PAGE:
The Story Behind “Rock And Roll” by Led Zeppelin
via NEA ZIXNH/YouTube
“Rock and Roll” is featured on Led Zeppelin’s untitled fourth studio album released on February 21, 1972. Based on a 12-bar blues progression which happens to be one of the most common structures in rock ‘n roll, guitarist Jimmy Page once explained that it developed from an impromptu jam session at the Headley Grange mansion. The band was working on “Four Sticks” when they came up with the idea for “Rock and Roll.”
They were getting frustrated with “Four Sticks” and to break the monotony, drummer John Bonham decided to spice things up a little. So he played the drum intro to Little Richard’s 1957 single “Keep A-Knockin'” and Page added a guitar riff. Since the tapes were rolling, they managed to complete the foundation of the song in less than thirty minutes. Robert Plant then worked on the lyrics which was his way of getting back at critics who put down their previous release as not “rock ‘n roll” enough.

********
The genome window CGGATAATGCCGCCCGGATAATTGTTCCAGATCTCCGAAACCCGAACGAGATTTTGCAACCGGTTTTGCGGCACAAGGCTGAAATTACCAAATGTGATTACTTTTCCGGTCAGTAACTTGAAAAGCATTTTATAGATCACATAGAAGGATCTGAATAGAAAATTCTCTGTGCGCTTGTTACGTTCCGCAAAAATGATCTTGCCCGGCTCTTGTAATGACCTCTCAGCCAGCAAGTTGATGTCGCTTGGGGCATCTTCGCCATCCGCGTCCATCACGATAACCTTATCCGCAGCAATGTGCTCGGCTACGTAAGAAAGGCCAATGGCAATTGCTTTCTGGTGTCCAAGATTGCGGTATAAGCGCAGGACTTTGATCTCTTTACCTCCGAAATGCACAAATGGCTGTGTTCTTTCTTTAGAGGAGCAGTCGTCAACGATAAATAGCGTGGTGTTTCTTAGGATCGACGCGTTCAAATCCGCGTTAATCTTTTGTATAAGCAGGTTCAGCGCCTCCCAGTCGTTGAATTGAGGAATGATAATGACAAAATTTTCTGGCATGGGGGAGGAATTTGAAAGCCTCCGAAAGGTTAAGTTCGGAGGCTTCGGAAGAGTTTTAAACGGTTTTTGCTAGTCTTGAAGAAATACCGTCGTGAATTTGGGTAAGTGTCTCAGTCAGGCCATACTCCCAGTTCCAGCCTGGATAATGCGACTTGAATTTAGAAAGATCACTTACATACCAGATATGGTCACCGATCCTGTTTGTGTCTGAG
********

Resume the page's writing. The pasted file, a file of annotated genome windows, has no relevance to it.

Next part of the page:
In a 1988 interview with Creem, Plant revealed: “We just thought rock and roll needed to be taken on again. I was finally in a really successful band, and we felt it was time for actually kicking ass. It wasn’t an intellectual thing, ’cause we didn’t have time for that – we just wanted to let it all come flooding out. It was a very animal thing, a hellishly powerful thing, what we were doing.”
During recording, they enlisted the help of Rolling Stones pianist Ian Stewart.
“Rock and Roll” eventually became a staple in their live repertoire.